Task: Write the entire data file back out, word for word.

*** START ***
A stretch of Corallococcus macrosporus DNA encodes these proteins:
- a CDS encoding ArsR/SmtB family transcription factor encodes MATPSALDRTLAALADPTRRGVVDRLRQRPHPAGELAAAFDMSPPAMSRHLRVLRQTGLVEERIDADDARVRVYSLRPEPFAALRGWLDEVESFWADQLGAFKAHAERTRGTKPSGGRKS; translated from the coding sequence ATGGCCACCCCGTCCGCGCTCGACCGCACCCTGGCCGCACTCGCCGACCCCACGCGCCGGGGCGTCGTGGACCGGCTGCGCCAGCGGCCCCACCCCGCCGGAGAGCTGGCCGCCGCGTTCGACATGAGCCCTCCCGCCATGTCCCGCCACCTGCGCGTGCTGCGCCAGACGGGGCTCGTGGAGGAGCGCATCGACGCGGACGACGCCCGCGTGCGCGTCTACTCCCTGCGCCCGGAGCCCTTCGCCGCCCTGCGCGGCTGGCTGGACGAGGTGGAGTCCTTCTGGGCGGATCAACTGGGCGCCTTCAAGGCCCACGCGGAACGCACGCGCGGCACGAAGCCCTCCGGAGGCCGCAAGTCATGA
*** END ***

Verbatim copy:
A stretch of Corallococcus macrosporus DNA encodes these proteins:
- a CDS encoding ArsR/SmtB family transcription factor encodes MATPSALDRTLAALADPTRRGVVDRLRQRPHPAGELAAAFDMSPPAMSRHLRVLRQTGLVEERIDADDARVRVYSLRPEPFAALRGWLDEVESFWADQLGAFKAHAERTRGTKPSGGRKS; translated from the coding sequence ATGGCCACCCCGTCCGCGCTCGACCGCACCCTGGCCGCACTCGCCGACCCCACGCGCCGGGGCGTCGTGGACCGGCTGCGCCAGCGGCCCCACCCCGCCGGAGAGCTGGCCGCCGCGTTCGACATGAGCCCTCCCGCCATGTCCCGCCACCTGCGCGTGCTGCGCCAGACGGGGCTCGTGGAGGAGCGCATCGACGCGGACGACGCCCGCGTGCGCGTCTACTCCCTGCGCCCGGAGCCCTTCGCCGCCCTGCGCGGCTGGCTGGACGAGGTGGAGTCCTTCTGGGCGGATCAACTGGGCGCCTTCAAGGCCCACGCGGAACGCACGCGCGGCACGAAGCCCTCCGGAGGCCGCAAGTCATGA